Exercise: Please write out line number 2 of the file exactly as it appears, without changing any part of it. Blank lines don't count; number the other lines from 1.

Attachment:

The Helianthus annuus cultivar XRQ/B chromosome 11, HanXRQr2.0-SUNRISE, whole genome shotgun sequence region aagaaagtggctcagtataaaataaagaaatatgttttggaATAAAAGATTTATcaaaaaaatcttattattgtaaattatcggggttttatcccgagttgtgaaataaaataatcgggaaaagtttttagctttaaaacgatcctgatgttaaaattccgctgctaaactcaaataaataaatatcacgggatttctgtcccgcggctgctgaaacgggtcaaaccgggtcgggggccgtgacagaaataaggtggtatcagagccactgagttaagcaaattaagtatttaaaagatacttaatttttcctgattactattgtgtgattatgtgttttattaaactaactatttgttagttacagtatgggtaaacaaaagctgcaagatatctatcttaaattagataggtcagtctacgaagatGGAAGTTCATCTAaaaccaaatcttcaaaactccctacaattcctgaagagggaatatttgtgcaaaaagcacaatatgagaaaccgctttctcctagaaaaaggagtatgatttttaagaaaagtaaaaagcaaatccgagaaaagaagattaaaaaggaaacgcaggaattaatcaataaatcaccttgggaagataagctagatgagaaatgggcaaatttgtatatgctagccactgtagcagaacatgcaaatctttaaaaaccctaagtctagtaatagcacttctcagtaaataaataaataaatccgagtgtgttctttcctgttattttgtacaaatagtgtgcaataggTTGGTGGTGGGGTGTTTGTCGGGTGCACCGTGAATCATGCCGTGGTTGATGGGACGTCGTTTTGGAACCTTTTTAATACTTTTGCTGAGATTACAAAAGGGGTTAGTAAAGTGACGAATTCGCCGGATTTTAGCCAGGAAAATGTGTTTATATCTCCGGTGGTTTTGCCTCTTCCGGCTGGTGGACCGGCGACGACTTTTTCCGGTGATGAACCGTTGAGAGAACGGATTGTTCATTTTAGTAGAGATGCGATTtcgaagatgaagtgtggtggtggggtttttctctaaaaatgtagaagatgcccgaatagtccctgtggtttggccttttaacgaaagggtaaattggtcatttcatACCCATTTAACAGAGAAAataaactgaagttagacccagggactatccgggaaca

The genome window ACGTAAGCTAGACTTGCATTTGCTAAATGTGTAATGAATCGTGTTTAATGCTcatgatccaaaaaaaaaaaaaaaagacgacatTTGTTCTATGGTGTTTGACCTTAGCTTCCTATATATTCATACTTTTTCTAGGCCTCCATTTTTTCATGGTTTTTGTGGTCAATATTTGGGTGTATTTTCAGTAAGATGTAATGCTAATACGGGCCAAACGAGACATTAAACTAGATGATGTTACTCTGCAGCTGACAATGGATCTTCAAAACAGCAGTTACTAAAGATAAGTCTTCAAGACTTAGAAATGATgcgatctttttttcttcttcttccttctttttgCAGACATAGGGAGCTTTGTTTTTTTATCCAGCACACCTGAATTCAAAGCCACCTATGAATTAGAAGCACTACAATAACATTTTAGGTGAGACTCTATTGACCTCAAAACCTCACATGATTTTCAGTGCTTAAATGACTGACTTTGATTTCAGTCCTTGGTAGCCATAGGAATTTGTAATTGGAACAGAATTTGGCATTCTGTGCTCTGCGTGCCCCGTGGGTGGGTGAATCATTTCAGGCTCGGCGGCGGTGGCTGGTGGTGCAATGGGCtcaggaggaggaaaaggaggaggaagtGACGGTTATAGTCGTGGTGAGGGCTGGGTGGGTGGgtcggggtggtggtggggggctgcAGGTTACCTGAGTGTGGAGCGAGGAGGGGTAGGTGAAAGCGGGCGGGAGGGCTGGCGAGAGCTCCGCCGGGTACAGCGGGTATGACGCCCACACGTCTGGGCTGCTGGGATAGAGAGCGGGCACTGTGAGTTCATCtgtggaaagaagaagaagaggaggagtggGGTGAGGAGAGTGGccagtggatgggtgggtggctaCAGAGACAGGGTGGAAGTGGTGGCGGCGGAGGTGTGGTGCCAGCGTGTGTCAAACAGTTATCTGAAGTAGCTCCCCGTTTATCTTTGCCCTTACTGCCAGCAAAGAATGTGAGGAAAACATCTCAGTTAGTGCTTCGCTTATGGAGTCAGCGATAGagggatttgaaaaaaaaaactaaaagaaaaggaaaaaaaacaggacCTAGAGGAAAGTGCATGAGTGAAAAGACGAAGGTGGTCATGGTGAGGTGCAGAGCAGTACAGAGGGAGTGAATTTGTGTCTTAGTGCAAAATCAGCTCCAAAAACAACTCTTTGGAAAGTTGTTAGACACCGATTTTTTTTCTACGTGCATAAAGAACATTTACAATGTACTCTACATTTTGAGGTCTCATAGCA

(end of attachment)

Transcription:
The genome window ACGTAAGCTAGACTTGCATTTGCTAAATGTGTAATGAATCGTGTTTAATGCTcatgatccaaaaaaaaaaaaaaaagacgacatTTGTTCTATGGTGTTTGACCTTAGCTTCCTATATATTCATACTTTTTCTAGGCCTCCATTTTTTCATGGTTTTTGTGGTCAATATTTGGGTGTATTTTCAGTAAGATGTAATGCTAATACGGGCCAAACGAGACATTAAACTAGATGATGTTACTCTGCAGCTGACAATGGATCTTCAAAACAGCAGTTACTAAAGATAAGTCTTCAAGACTTAGAAATGATgcgatctttttttcttcttcttccttctttttgCAGACATAGGGAGCTTTGTTTTTTTATCCAGCACACCTGAATTCAAAGCCACCTATGAATTAGAAGCACTACAATAACATTTTAGGTGAGACTCTATTGACCTCAAAACCTCACATGATTTTCAGTGCTTAAATGACTGACTTTGATTTCAGTCCTTGGTAGCCATAGGAATTTGTAATTGGAACAGAATTTGGCATTCTGTGCTCTGCGTGCCCCGTGGGTGGGTGAATCATTTCAGGCTCGGCGGCGGTGGCTGGTGGTGCAATGGGCtcaggaggaggaaaaggaggaggaagtGACGGTTATAGTCGTGGTGAGGGCTGGGTGGGTGGgtcggggtggtggtggggggctgcAGGTTACCTGAGTGTGGAGCGAGGAGGGGTAGGTGAAAGCGGGCGGGAGGGCTGGCGAGAGCTCCGCCGGGTACAGCGGGTATGACGCCCACACGTCTGGGCTGCTGGGATAGAGAGCGGGCACTGTGAGTTCATCtgtggaaagaagaagaagaggaggagtggGGTGAGGAGAGTGGccagtggatgggtgggtggctaCAGAGACAGGGTGGAAGTGGTGGCGGCGGAGGTGTGGTGCCAGCGTGTGTCAAACAGTTATCTGAAGTAGCTCCCCGTTTATCTTTGCCCTTACTGCCAGCAAAGAATGTGAGGAAAACATCTCAGTTAGTGCTTCGCTTATGGAGTCAGCGATAGagggatttgaaaaaaaaaactaaaagaaaaggaaaaaaaacaggacCTAGAGGAAAGTGCATGAGTGAAAAGACGAAGGTGGTCATGGTGAGGTGCAGAGCAGTACAGAGGGAGTGAATTTGTGTCTTAGTGCAAAATCAGCTCCAAAAACAACTCTTTGGAAAGTTGTTAGACACCGATTTTTTTTCTACGTGCATAAAGAACATTTACAATGTACTCTACATTTTGAGGTCTCATAGCA